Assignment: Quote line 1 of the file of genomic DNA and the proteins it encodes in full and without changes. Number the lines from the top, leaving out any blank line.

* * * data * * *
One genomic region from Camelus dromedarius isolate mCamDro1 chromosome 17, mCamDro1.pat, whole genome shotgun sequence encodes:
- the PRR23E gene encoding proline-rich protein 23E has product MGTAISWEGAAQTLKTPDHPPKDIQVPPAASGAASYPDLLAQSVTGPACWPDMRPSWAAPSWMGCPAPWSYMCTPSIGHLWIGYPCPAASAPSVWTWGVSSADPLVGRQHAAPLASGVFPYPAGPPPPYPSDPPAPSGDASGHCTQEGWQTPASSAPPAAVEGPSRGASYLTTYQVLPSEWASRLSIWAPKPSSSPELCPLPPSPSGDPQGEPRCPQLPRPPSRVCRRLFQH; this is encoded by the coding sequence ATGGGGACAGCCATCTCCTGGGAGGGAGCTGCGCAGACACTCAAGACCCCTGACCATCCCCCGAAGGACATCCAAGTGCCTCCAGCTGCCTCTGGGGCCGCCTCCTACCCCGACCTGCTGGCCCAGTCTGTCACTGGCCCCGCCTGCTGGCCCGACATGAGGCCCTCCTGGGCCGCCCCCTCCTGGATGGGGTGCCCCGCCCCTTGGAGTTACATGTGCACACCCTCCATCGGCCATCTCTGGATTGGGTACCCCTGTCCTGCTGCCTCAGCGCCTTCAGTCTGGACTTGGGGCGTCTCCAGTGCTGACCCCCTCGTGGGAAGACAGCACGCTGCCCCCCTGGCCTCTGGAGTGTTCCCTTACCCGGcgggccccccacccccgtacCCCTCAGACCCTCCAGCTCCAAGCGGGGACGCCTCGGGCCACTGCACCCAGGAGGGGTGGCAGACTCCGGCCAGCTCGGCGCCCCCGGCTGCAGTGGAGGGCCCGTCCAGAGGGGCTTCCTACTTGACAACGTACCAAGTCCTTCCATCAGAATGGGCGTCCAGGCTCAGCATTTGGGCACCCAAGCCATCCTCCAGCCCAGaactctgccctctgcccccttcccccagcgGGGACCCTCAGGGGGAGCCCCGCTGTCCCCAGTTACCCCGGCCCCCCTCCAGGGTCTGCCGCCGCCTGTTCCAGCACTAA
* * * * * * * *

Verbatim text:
One genomic region from Camelus dromedarius isolate mCamDro1 chromosome 17, mCamDro1.pat, whole genome shotgun sequence encodes: